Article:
Orange Chairman and CEO Stephane Richard unveiled a dizzying array of new products and services at the company’s third annual hello show on Thursday in its latest attempt to demonstrate that it knows what its customers want.
The France-based operator launched a mobile banking service for Poland, a connected home app and a big data platform for the enterprise market alongside a promise to “entirely revamp” its physical retail outlets.
In total, Orange presented over 30 solutions, roughly 20 of which were brand new.
In an hour-long keynote address that featured dancers in connected clothing being filmed by a drone, Richard commented: “We have asked you what you want and what is changing your life, listened to what you have told us, and started imagining what our lives will be like tomorrow.”
The operator is desperately looking for new growth areas as revenues continue to decline across its major business units and it remains locked in a brutally competitive home market characterised by falling prices.
One of the major announcements was around what Orange has labelled its Polaris project.
This sees a standardised Orange interface made available across multiple devices to help customers enjoy “continuity of service” when moving between smartphone, TV and computer screens.
Marie-Noelle Jego-Laveissiere, Orange’s Innovation, Marketing and Technology Chief, told European Communications that she was in no doubt that Polaris would be successful and described it as “a blockbuster” offering.
But she admitted at least one of the new solutions was a re-hashed version of what had been launched before.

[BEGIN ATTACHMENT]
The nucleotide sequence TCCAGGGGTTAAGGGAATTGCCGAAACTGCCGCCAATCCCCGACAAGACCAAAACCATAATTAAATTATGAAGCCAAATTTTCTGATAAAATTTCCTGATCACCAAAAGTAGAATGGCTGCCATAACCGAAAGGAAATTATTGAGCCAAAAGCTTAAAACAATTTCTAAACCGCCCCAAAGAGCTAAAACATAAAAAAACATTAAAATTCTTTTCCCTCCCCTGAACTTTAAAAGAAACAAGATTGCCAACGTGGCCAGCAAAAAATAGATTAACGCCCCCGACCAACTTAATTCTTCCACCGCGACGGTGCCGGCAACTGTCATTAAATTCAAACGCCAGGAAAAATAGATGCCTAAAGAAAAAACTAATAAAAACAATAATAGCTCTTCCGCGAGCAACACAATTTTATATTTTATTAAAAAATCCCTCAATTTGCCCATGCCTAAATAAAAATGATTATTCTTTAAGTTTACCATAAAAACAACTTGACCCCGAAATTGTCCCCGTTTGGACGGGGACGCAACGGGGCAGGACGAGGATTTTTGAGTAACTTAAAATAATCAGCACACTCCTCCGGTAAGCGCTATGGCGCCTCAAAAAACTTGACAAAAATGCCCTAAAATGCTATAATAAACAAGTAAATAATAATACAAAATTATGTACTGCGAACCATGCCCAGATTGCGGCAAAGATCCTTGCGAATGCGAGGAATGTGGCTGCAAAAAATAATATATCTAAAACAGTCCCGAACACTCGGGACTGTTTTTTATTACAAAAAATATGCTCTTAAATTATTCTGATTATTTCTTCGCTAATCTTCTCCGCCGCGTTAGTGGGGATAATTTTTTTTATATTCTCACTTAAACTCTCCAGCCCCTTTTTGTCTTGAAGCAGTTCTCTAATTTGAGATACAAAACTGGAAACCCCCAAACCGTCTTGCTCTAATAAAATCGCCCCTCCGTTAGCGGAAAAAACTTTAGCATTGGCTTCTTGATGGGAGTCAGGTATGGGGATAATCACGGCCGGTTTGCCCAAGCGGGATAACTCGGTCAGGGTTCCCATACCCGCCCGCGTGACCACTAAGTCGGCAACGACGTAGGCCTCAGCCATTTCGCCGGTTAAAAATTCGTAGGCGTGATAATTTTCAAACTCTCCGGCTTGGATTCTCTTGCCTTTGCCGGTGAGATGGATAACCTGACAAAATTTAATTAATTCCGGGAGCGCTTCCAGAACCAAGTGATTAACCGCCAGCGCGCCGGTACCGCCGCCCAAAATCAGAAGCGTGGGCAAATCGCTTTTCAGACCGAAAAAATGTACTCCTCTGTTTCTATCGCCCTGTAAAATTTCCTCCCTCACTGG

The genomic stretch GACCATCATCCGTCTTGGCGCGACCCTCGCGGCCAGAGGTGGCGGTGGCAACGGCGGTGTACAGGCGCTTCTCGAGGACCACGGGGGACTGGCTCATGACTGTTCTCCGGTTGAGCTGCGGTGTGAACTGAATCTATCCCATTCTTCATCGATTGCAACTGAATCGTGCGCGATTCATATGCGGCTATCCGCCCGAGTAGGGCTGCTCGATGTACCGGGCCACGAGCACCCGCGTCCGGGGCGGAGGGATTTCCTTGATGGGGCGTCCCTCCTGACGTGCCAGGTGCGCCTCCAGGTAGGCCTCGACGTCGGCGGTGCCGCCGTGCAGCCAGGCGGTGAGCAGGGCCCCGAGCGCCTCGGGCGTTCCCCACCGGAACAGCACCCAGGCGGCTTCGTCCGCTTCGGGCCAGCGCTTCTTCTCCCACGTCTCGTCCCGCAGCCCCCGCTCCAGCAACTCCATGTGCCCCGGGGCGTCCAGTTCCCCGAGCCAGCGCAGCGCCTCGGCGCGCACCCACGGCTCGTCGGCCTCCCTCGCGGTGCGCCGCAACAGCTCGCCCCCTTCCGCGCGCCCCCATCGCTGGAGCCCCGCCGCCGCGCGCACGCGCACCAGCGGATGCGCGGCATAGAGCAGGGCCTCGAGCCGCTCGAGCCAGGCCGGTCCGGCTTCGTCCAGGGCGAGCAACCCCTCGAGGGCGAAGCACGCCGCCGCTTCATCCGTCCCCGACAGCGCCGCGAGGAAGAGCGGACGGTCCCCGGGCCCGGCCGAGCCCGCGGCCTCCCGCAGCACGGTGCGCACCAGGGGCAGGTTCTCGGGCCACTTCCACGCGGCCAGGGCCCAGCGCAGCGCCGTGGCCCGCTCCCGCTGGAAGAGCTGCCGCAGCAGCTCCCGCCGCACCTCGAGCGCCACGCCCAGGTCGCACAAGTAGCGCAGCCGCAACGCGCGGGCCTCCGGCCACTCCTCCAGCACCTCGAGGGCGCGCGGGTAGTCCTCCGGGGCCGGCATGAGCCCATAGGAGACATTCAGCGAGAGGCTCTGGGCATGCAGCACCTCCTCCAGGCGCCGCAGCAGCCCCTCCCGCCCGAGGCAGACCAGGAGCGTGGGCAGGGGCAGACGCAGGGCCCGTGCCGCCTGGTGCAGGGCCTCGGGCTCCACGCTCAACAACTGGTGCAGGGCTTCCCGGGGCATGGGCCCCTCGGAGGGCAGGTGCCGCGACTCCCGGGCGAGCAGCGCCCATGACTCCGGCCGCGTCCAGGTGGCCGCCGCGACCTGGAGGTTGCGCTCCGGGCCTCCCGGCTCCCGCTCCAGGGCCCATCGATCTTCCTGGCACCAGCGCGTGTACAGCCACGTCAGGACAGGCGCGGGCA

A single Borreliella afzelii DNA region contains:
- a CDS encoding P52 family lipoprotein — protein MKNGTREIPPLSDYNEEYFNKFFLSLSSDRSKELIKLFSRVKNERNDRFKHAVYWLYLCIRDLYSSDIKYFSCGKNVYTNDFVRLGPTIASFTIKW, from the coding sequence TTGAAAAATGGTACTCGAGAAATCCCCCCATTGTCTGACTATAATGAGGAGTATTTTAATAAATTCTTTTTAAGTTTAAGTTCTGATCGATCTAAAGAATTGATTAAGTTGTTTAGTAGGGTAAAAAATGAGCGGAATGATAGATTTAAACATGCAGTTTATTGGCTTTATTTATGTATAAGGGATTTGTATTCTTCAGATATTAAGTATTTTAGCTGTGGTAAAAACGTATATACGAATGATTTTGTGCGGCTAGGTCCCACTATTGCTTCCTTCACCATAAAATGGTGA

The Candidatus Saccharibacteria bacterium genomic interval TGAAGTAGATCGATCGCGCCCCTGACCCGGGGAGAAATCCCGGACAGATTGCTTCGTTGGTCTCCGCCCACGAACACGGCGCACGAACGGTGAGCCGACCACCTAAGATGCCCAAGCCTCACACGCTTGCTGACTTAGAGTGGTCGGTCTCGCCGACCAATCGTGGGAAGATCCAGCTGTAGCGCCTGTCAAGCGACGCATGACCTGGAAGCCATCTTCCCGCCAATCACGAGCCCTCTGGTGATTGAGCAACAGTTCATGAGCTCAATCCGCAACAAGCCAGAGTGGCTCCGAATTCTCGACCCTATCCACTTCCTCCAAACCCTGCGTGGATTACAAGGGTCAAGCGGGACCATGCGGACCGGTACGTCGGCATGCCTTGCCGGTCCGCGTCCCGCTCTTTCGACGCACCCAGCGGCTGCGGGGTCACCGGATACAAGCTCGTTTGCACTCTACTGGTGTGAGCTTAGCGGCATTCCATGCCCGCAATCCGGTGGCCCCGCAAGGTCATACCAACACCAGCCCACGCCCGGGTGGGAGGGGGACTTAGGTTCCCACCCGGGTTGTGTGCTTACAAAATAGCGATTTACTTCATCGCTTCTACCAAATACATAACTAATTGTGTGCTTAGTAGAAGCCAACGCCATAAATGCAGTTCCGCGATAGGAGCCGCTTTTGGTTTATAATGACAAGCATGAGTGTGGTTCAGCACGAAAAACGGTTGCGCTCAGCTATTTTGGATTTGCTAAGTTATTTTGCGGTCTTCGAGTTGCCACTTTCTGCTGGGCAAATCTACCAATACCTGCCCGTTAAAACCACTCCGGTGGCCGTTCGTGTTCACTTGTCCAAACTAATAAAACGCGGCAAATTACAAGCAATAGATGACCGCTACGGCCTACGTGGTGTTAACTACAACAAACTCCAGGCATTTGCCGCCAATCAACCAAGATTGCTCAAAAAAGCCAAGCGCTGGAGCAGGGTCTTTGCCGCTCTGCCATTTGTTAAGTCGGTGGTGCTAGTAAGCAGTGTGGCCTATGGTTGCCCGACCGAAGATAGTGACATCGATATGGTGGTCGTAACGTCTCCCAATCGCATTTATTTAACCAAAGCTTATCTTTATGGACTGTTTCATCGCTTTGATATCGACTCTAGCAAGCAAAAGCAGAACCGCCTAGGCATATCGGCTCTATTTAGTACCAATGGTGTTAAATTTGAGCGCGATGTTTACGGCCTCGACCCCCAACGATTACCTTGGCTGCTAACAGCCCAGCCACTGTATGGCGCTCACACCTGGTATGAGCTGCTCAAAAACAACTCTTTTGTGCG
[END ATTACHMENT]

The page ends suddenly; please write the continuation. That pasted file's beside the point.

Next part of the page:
Jego-Laveissiere predicted Orange Finance in Poland would be the most significant launch from a revenue perspective. The mobile banking service, which Orange has developed in partnership with Commerzbank subsidiary mBank, will launch in Q4.
It enables customers to access “a complete range of banking services” – current and savings accounts, money transfers, NFC and online payments – via an app on an iOS, Android or Windows smartphone.
Orange also announced its entrance into the connected home space with the launch of Homelive later this month.
The app-based solution promises customers the ability to control connected appliances such as thermostats, light switches and smoke detectors from a smartphone or tablet. It will cost €9.99 a month.
Richard commented: “The day of connected objects is dawning.” With this in mind, newly-designed Orange retail stores featuring “interactive zones” and tablet-equipped “expert advisors” will start appearing in Warsaw, Madrid, Bucharest and Paris from March next year.
However, it is not just banks and retail customers that Orange is courting. The operator is launching a big data platform called Datavenue that can gather, store, combine and secure data from connected devices and offer it to companies that want to develop new services.
The platform will be based in France and debut in November this year, with Orange hoping to develop an ecosystem of partners. It said it has signed up 11 partners already, including French TV company TF1, Mars Petcare and Schneider Electric.
Also on the big data front, Orange said Flux Vision, an existing product that converts mobile network data into “statistical indicators” that enable businesses to analyse how often geographical areas are visited, has been enhanced with the addition of socio-demographic criteria to help define specific customer demographics.
[Read more: OBS Chief: revenue growth at least five years away]
Richard concluded: “I am absolutely persuaded that all this innovation only makes sense if it helps to make the future more inspiring, simpler and, ultimately, more human.”